This is an illustration from this week's Super Sam story. I had a picture to go along with the poem we're learning about an acorn earlier this month, but forgot to take a picture! 

Sunday, April 19, 2015

A Story for Yosemite Falls

A trip is always made more magical for young children with some good stories. Tell a story about a place you are about to visit and watch your children notice all those special things you mentioned or ask where that special fairy might be hiding.

Well, our favorite place is Yosemite and over the next few weeks I'll be writing some stories here for my kids (and for yours too, if you want.)

The first story is for all those beautiful waterfalls in Yosemite. But especially the big Yosemite Falls.

Once upon a time there was a great mountain mother named Lyell. She took good care of all her children, the fairies and gnomes, the butterflies and bears, and even the ducks that visited her mountain lakes. All her children loved her too. But the one who loved her best of all was a little fairy named Lana.

Lana was born in the early spring, right in the center of a Mariposa Lily. She had a bright orange dress but never really fit in with the other fairies because one of her wings had a small rip and so she couldn't fly. But Lana wasn't lonely because she was always asking Mother Lyell how she could help. "May I make you a crown of wildflowers Mother Lyell?" she would ask. "Do you need me to ask the clouds to rain on your dry spots? " "Should I turn the leaves of the trees orange and yellow now?"

And every time Mother Lyell would reply, "Yes child. Thank you for always helping me."

And then Lana would wake up the seed babies to make a beautiful crown of wildflowers, yell up to the sky and call down the rain, and shimmy up every tree to change the colors of the leaves.

Then the winter snows came and Mother Lyell seemed to grow old and age all at once. Her head was crowned with bright, white snow for hair and her rocks creaked. The trees and the wildflowers and the grass and the seeds all lay fast asleep beneath the great drifts of Mother Lyell's snow, white hair. All her children went into their dens for a long winter nap and then Mother Lyell herself began to lightly snore.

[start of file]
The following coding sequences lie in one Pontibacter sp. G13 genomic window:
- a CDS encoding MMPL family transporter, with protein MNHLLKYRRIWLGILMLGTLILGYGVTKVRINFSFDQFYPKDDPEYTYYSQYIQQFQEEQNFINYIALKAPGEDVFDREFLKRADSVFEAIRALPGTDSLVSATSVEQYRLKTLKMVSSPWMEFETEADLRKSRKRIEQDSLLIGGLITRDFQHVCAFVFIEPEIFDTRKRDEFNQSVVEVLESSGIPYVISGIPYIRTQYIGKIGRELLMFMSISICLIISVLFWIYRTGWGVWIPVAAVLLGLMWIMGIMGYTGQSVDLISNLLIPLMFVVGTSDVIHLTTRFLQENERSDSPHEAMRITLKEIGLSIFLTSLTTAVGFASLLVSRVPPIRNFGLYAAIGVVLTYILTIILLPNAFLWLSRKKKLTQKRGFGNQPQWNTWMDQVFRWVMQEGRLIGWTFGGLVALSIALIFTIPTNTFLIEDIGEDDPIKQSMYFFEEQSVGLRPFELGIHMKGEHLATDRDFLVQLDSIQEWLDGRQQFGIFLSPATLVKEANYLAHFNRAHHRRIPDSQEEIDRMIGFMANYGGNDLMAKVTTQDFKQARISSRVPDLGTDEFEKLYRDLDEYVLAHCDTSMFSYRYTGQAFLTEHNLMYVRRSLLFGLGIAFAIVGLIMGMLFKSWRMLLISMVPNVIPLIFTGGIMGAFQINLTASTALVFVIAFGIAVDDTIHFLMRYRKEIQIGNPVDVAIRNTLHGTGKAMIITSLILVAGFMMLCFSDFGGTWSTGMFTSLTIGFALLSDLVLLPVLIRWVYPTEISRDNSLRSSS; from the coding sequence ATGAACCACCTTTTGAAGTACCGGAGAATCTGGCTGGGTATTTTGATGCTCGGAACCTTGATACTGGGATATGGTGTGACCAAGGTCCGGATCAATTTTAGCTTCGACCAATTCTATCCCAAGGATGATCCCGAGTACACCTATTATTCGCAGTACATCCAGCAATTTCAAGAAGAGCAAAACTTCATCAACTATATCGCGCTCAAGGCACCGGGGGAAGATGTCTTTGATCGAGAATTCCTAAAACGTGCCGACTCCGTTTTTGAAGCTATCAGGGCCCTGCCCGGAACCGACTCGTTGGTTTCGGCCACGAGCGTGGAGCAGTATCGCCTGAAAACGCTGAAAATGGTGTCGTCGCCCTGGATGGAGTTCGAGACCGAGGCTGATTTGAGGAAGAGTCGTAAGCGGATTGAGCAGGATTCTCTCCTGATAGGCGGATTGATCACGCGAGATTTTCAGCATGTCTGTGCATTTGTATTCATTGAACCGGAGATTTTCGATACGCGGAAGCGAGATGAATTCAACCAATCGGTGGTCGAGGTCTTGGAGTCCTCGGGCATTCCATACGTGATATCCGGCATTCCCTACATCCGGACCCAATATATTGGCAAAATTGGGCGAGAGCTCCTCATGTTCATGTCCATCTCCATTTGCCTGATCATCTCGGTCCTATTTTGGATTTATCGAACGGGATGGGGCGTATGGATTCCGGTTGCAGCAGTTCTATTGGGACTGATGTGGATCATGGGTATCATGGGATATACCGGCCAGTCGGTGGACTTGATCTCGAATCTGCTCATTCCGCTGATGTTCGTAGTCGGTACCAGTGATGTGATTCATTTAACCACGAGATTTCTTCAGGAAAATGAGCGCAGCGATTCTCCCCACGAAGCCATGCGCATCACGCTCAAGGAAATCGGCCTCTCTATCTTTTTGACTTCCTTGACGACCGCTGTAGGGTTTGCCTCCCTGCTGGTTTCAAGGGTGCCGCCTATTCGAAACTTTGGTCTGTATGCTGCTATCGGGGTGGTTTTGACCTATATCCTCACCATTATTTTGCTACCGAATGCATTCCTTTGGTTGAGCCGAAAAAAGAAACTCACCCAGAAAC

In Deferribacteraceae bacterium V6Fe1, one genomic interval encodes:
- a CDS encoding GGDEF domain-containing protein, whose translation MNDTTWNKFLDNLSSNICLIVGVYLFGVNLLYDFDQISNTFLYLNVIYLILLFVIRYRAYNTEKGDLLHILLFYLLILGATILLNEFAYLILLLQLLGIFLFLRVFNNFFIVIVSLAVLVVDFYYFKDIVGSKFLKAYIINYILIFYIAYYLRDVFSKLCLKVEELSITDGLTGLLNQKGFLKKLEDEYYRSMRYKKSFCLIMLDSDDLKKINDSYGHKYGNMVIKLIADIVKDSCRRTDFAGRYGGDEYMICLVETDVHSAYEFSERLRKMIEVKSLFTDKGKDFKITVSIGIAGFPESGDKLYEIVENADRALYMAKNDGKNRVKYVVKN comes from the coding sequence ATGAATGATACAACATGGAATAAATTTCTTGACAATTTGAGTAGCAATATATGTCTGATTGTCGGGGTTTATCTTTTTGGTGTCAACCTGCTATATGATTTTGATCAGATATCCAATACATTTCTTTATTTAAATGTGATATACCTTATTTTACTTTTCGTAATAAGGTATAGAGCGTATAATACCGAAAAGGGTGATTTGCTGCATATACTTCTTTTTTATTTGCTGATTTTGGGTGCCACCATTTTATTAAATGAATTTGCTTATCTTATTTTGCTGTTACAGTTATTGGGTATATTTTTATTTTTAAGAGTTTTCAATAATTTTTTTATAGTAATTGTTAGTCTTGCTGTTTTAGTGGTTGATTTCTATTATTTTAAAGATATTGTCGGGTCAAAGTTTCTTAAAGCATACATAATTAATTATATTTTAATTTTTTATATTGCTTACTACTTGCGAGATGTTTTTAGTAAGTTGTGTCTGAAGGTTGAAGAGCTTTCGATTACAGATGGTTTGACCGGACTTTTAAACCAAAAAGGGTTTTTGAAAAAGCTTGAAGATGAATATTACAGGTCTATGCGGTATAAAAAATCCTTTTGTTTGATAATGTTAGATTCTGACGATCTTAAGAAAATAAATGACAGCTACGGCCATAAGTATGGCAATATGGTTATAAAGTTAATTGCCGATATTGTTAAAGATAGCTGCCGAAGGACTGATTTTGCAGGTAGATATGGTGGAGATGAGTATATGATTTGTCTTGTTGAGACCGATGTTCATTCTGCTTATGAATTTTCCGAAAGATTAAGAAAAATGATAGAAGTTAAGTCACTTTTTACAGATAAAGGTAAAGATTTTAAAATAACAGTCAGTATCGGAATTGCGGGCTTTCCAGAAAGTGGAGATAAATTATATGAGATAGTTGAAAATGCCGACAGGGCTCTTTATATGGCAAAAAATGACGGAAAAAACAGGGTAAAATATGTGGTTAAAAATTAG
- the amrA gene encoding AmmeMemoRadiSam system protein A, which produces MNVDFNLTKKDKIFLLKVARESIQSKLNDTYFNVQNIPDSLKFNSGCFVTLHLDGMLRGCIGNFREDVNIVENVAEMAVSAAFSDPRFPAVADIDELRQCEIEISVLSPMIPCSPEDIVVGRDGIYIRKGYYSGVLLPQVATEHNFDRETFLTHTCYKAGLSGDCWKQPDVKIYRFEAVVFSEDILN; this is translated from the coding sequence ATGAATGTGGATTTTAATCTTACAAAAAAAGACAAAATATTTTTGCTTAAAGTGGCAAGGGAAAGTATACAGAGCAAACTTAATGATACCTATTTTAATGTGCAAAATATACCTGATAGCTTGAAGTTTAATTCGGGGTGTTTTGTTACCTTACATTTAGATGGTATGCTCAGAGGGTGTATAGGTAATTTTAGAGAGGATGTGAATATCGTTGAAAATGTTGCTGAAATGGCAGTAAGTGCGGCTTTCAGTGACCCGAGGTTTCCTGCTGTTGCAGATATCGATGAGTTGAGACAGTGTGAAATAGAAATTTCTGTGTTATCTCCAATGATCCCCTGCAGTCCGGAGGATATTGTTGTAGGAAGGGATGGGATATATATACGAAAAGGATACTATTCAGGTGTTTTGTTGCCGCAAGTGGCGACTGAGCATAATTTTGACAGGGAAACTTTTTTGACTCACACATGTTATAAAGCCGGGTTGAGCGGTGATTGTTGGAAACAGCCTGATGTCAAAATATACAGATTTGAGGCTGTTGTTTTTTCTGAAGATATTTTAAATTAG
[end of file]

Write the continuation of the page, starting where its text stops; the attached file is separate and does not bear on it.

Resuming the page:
All the other fairies flew down the mountain and away to the warmer places where they could still fly among the orange trees and sandy beaches. But not Lana. She was left all alone.

"Mother Lyell?" She called. "Mother Lyell, do you need anything?"
But Mother Lyell never said anything, she just continued to sleep. An evergreen tree hear Lana's cries and shook her branches. "Come here, child. Come here. Winter is a time for rest. But do not worry. You will be warm beneath my boughs and soon spring will come again and all the world will wake. Even Mother Lyell."

Lana nodded and crawled underneath the kind fir and nestled in the pine needles. She slept restlessly all winter. Waking up and checking to see if Mother Lyell was awake yet.

"Not yet," the tree would say. "But soon. Soon dear."

Then one day, Lana felt the ground beneath her and it was warmer. Not warm like in the spring and summer or even fall, but not quite so cold. She put her ear to the ground and listened. "Are you awake Mother Lyell?"

"Yes," she whispered.

Lana was so excited, she dashed out from beneath the pine tree. "Tell me what you need Mother Lyell. How can I help you?"

Mother Lyell wheezed out a quiet laugh. "I feel the spring coming," she said. "And in the spring I put on a lovely green dress lined with wild flowers. But look at my hair. It has gotten so unruly!"

Lana looked toward the top of Mother Lyell and she was right. The snow lay in great huge clumps all around.

Do you think you could brush my hair out, Lana? Brush it out into the rivers and streams and lakes that is used to be."

Lana's heart felt suddenly warm. "I would love to!"

"Here," said the pine tree shaking a bough. "Take one of my branches. I have kept it warm and alive all winter. It will be perfect."

Lana snapped off the branch and went to work. She climbed up to the very top of Mother Lyell and started running that warm pine branch all over the snow. She called up to the sun. "Mr. Sun! I need your help to comb Mother Lyell's hair." And even though the sun still was not as warm as in summer, he shone a little brighter.

Slowly, slowly, and little by little, Lana combed out Mother Lyell's hair into great, beautiful, blue trickles running down her sides. And then she combed out more and then become streams, and then creaks. And then after several weeks Lana had combed so much of Mother Lyell's snowy hair that they joined together into a beautiful river.

But Mother Lyell's hair was so long. It jsut kept stretching on and on. And one day as Lana was combing it out farther and farther away, she came to a steep cliff. "Oh no," she thought. "What will I do? I have no wings to take Mother Lyell's hair over this cliff." Lana looked over the cliff again and it was so far down. She sat on the ground and began to cry. What would Mother Lyell say? Already she was beginning to put on her beautiful green dress.

Suddenly, Lana heard a voice. "I can help you."